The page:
Archbishop Mark O’Toole on the contemporary challenges of evangelisation and accompaniment

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On the second day of our three-day evangelisation conference taking place in Liverpool, Archbishop Mark O’Toole gave a wide-ranging keynote address on the very definition and practise of accompaniment couched in the teachings of Popes and Saints, Desert Fathers and Mothers, and underpinned by Scripture.

Real accompaniment is rooted in tradition and has ‘relationship’ at its heart. It’s not accompaniment for accompaniment’s sake, says Archbishop O’Toole, it’s “the experience of God revealed in Jesus” – God as Trinity.

Evangelii Gaudium, Pope Francis’ Apostolic Exhortation that is often a go-to for his approach to ministry and leadership, gives a beautiful account of true accopaniment:

“Spiritual accompaniment must lead others ever closer to God… to accompany them would be counterproductive if it became a sort of therapy supporting their self-absorption and ceased to be a pilgrimage with Christ to the Father.”

Archbishop O’Toole sees contemporary accompaniment as having three key facets.

“I think it revolves around a three-fold process – firstly, personal healing, secondly a cultural ‘detoxing’, and thirdly, intellectual conversion. Interestingly enough, in many of the recent submissions for the Synodal process, the need and desire of formation is emphasised again and again. I think that Formation needs to focus around these three elements – personal healing, cultural detoxing, and intellectual conversion.”

The Archbishop is also acutely aware that contemporary culture presents different challenges in terms of how we reach others with our faith.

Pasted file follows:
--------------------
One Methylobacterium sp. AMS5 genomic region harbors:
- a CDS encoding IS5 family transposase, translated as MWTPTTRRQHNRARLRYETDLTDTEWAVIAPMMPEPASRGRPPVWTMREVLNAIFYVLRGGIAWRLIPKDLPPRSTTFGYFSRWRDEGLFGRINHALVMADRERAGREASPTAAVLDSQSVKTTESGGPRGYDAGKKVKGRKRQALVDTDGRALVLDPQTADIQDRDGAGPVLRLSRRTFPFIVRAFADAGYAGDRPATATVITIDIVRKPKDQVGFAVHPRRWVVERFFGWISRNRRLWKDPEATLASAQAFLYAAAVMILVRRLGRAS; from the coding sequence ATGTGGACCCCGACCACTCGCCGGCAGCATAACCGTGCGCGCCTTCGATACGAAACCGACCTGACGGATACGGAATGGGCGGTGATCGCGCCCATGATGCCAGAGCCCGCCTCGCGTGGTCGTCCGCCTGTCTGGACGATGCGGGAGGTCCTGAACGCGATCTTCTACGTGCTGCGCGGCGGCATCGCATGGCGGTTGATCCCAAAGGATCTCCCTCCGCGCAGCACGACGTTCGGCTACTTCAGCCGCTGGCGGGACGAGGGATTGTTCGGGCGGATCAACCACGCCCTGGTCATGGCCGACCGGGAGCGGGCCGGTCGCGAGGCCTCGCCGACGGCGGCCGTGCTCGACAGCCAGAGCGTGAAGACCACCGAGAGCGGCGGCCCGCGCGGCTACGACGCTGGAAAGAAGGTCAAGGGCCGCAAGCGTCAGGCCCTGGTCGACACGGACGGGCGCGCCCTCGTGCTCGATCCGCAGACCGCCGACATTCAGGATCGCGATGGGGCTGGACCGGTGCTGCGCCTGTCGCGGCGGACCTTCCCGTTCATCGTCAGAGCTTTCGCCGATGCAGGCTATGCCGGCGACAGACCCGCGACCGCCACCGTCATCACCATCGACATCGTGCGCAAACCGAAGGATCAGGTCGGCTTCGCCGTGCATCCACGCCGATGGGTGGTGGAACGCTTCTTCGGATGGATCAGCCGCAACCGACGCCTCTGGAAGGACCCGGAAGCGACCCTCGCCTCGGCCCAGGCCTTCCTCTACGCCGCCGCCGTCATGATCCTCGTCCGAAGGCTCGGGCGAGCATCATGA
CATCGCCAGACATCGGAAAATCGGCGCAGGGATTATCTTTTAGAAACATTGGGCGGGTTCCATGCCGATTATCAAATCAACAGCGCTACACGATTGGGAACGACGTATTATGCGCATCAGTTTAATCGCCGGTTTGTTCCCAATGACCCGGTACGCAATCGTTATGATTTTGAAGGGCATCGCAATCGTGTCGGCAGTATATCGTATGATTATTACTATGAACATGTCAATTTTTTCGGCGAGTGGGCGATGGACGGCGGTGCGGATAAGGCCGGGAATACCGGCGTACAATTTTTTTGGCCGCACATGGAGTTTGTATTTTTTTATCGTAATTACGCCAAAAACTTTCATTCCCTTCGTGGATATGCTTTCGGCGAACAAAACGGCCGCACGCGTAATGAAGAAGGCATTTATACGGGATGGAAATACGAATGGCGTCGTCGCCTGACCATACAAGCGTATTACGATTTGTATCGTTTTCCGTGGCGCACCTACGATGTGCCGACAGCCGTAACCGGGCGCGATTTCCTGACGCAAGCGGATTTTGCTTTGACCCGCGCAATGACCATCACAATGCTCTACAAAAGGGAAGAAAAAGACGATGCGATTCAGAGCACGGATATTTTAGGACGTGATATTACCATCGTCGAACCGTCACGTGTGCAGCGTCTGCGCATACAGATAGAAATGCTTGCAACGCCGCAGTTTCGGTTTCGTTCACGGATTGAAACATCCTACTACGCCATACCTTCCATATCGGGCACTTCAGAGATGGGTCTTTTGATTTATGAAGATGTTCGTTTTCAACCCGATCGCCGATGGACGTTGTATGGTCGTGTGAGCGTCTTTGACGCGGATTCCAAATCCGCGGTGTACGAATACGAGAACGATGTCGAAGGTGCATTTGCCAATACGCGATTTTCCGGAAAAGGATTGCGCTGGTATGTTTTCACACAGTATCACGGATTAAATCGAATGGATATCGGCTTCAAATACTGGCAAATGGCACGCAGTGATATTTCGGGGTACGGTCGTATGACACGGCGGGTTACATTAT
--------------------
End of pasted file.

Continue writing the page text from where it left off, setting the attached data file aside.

“We are invited to overcome and let go of some of the more damaging elements of contemporary culture. Our countries are transitioning from Christendom to a new Apostolic experience… England and Wales, and so many other countries in Europe and other parts of the world, are shifting from a place in which Christianity was the dominant cultural influence – ‘Christendom’ – to one in which it is merely one influence among others, and in this sense similar to the ‘Apostolic age’…

“Our challenge is that our Church, and many of us who have to lead or teach in our communities, are still living as though we are in Christendom mode. The reality is that the prevailing stream of culture is flowing against a predominantly Christian view of life. To know this, one simply needs to look at how we are dominated by TV and the Media culture of celebrity. Look at what is passing through national Parliaments in our countries, in terms of legislation regarding the beginning and end of life. What is happening in Schools, Colleges of Higher Education and Universities in respect of understandings of the human person and human sexuality. What a challenge there is, too, in Hospitals or Public Institutions, to maintain a specifically Christian vision.”

Archbishop O’Toole concludes with something of a rallying cry – encouragement to be grateful for the sheer grace of belonging to the Catholic Church.

“It is Jesus Christ who is proclaimed to us, accompanies us. We, in turn must proclaim Him, accompany others that they more deeply encounter Him. This is what it means to be a missionary disciple, desirous to make other disciples, to truly be ‘disciple-making disciples’. Let us come back to this truth again and again.”


You can download the Archbishop’s full keynote address.